There are two kinds of contextualization:

First, exegetical contextualization is reading the Bible through a certain cultural perspective. We want a broader cultural lens to notice what is actually there in the text. Second, cultural contextualization uses a biblical lens to explain what’s happening in the culture.

All this is really about empathy. Good contextualization can allow us to see and understand the world through another person’s eyes. We begin to connect and see transformation along the way. Contextualization affects every aspect of our lives.

Syncretism VS Contextualization

Some people confuse contextualization with syncretism. Syncretism is commonly defined as blending two things together that shouldn’t be. Most people are familiar with “cultural syncretism,” where one confuses the Bible and culture. Yet, “theological syncretism” can be just as dangerous. It happens when our is limited (or syncretized) with a specific school of thought, denomination, etc. It limits and distorts the Bible’s message.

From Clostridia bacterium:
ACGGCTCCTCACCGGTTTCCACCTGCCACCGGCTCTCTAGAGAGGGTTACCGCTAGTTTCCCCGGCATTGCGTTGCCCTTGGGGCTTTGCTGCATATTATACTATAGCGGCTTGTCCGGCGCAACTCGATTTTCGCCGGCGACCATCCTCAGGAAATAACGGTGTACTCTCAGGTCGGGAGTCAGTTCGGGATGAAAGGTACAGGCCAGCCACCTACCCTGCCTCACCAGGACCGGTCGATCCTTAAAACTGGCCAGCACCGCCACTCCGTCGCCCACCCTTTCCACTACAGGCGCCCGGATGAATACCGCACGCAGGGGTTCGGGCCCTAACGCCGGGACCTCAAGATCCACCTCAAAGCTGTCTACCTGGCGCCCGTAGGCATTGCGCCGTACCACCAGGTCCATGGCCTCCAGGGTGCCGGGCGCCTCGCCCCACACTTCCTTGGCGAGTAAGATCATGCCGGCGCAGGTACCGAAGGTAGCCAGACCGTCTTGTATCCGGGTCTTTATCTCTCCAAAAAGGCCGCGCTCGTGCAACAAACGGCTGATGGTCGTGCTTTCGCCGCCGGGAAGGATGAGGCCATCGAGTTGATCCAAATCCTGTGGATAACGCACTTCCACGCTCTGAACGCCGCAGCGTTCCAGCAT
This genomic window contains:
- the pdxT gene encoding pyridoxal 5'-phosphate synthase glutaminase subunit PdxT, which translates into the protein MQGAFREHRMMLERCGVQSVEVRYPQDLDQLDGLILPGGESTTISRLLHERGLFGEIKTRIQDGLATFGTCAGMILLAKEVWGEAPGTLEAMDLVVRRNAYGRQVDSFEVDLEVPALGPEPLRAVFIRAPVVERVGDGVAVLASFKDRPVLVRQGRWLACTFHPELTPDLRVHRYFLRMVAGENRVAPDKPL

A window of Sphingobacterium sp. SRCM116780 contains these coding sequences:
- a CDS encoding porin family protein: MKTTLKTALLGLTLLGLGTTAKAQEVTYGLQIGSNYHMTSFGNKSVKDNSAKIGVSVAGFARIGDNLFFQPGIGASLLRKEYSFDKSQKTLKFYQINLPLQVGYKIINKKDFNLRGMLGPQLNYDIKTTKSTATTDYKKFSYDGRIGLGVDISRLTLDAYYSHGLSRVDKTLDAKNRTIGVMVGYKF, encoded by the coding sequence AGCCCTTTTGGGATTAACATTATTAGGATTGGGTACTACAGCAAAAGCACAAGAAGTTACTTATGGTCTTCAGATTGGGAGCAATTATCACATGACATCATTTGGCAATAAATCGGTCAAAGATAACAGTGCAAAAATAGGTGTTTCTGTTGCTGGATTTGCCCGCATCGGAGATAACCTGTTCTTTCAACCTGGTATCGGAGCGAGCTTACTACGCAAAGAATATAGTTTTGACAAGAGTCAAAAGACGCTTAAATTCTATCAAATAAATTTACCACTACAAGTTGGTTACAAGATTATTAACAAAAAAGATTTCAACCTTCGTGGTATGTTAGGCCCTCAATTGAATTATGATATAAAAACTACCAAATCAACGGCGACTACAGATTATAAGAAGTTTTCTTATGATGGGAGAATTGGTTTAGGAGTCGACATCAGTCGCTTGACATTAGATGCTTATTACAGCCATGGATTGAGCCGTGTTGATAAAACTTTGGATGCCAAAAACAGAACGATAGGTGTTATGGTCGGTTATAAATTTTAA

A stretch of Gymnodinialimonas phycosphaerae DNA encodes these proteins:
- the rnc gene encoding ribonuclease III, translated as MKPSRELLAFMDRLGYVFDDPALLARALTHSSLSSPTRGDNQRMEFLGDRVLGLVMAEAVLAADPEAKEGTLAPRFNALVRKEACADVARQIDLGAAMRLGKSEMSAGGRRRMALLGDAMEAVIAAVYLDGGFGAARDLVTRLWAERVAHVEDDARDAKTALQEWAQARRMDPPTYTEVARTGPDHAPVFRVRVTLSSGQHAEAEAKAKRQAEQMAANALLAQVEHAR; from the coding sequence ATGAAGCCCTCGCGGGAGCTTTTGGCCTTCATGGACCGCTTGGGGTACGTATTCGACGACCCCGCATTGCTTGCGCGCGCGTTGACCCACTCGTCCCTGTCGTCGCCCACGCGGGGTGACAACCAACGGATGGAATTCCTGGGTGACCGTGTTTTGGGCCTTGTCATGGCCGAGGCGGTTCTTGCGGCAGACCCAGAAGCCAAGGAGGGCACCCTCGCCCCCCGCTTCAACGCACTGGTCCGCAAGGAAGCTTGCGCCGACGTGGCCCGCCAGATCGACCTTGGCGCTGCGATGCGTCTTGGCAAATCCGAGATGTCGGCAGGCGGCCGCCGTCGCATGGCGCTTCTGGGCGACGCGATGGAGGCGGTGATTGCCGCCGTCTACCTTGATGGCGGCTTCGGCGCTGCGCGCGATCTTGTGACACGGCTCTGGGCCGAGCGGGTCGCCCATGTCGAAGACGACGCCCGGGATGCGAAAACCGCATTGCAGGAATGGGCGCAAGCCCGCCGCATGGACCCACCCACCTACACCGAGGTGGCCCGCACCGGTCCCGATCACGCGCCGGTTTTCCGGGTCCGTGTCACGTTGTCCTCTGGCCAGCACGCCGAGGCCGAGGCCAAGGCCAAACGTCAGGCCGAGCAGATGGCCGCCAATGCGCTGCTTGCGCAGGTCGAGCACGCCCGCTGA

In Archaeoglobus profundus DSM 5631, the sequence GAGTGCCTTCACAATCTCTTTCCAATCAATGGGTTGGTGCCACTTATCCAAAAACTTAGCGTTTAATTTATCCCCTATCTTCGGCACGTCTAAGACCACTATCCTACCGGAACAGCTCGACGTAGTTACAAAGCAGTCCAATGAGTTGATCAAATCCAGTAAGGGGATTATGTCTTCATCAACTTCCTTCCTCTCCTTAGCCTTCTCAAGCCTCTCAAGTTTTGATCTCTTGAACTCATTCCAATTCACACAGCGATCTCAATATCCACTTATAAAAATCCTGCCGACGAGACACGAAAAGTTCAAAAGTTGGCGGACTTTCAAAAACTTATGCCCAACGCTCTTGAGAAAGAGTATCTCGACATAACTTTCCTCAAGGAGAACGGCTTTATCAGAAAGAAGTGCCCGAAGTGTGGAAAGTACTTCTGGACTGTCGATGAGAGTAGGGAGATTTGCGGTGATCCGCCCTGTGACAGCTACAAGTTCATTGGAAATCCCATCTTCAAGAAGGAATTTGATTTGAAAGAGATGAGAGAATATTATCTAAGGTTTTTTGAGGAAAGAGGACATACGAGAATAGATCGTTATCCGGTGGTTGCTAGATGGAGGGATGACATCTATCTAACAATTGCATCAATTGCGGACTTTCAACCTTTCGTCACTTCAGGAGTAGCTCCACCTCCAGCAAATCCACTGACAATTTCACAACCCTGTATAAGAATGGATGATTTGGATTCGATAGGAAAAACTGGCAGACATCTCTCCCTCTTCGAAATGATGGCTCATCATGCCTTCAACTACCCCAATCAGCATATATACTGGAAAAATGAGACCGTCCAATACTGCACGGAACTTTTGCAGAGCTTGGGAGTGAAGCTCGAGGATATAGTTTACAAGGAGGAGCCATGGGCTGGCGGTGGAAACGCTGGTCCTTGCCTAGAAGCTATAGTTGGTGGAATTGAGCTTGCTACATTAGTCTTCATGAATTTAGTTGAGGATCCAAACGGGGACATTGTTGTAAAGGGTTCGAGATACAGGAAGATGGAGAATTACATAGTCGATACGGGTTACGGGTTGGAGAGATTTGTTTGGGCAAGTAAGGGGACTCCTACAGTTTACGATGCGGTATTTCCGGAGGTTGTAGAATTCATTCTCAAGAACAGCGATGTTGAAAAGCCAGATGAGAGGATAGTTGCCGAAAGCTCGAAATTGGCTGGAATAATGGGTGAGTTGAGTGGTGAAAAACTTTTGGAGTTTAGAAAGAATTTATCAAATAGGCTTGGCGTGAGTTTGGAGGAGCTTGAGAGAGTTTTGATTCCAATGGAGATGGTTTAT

If we settle for this limited truth, we risk compromising what the gospel really intends to show us. For example, a king is a judge, but a judge is not necessarily a king. We don’t want to settle for what’s merely truth; instead, we must contextualize a more biblically robust gospel.

The goal of contextualization is to help people understand and interpret the whole Bible—all of God’s revelation–– so that it can shape our entire worldview. When we do this, we can become disciples and make disciples —not merely converts—who actually make communities more like the Kingdom.

The Bible should shape our message AND our methods. When we take part in community development, we must remind ourselves that we are portraying God’s message to His people from among all peoples.

Sharing God’s Message Properly Among Other Cultures